I am a geek. I read technology blogs, carry an iPod, work for a tech company, receive regular tech support calls from family and friends and am never too far from internet access.
Lately, though, I’ve discovered a rather unexpected trend in my habits. Nearly all of the things I truly love to do for fun are conspicuously devoid of any technological component. It’s almost as if such routine exposure to technology drives me to places where I won’t be reminded of it at all. Strange, huh.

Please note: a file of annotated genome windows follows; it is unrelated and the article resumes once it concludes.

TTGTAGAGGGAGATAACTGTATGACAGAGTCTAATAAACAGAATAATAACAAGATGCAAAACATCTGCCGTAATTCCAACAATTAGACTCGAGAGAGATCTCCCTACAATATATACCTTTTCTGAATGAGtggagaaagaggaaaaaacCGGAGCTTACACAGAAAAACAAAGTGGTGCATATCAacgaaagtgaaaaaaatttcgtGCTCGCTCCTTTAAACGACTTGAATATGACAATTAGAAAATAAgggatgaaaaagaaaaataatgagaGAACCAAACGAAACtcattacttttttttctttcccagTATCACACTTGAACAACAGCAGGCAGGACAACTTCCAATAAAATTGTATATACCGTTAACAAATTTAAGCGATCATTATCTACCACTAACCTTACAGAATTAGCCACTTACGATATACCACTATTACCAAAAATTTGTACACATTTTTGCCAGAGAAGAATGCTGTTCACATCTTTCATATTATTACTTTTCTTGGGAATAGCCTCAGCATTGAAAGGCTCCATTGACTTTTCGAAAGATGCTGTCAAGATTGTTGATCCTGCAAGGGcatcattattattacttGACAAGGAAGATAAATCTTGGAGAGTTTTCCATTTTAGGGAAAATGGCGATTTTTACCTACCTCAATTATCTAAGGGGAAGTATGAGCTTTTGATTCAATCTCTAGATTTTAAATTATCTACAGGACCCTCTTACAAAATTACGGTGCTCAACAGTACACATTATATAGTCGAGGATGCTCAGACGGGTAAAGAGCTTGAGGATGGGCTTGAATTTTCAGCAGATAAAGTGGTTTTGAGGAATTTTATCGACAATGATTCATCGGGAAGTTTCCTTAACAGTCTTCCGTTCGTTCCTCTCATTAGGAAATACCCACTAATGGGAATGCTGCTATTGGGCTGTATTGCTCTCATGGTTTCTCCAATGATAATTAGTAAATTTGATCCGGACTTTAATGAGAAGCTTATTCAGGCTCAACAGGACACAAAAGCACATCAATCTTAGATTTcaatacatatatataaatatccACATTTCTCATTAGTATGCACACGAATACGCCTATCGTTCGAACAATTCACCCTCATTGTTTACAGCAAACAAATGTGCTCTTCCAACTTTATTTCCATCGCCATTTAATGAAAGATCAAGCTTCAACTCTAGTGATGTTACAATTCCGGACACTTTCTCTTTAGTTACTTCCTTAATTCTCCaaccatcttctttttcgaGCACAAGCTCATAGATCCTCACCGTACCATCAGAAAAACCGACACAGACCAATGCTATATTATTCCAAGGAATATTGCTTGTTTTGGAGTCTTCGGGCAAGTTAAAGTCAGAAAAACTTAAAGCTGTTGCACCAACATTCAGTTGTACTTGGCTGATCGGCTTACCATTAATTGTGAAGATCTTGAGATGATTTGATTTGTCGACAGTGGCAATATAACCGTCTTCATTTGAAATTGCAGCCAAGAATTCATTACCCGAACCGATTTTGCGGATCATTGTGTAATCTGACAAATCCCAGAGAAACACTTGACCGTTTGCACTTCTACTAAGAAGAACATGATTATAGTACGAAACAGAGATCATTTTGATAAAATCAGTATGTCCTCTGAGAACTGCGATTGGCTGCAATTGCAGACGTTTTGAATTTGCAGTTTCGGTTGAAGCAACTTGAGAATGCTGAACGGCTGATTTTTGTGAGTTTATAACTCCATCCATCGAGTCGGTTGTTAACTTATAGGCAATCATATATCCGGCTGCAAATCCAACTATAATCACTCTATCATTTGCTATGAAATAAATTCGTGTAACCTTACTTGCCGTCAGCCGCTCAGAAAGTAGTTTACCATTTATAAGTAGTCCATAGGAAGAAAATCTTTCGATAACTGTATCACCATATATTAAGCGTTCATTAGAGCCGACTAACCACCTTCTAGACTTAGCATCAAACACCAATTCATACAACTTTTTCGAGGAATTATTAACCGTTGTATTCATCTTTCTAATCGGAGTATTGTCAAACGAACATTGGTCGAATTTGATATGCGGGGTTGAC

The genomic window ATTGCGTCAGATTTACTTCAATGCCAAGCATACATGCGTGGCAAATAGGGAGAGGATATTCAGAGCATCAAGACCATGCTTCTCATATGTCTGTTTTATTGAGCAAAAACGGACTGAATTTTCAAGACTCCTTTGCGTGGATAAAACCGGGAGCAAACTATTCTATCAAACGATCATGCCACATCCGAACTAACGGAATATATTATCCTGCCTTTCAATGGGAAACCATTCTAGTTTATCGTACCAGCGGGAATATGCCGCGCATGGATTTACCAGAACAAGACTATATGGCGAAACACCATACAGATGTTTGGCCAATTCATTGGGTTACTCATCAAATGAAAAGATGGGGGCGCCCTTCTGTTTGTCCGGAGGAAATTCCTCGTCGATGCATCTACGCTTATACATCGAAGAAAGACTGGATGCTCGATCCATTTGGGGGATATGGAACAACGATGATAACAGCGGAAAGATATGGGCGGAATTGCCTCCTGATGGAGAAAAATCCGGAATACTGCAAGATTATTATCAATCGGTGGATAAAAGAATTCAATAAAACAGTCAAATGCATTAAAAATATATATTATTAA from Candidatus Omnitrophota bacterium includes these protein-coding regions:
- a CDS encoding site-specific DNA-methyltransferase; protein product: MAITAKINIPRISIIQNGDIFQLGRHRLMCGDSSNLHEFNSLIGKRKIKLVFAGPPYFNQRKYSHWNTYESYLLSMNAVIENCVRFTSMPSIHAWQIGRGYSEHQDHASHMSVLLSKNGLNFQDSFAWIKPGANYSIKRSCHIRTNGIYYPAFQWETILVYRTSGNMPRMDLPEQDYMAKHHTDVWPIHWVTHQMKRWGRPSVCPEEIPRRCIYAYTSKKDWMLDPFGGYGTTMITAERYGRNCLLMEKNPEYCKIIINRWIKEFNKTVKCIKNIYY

When I was younger, I was the kid who brought his laptop to the campfire circle while camping on the family trip in Canada. These days the thought of sitting in serene silence without any hint of developed civilization have replaced the need for constant connectivity to the outside world.
Contented shivers make their way up my spine at the thought of a week in the woods. I sit and wonder whether the constant drive to develop new more powerful forms of technology is the only way to improve civilization. After all, the capacity for happiness has existed way longer than the knowledge of electricity or industrialization.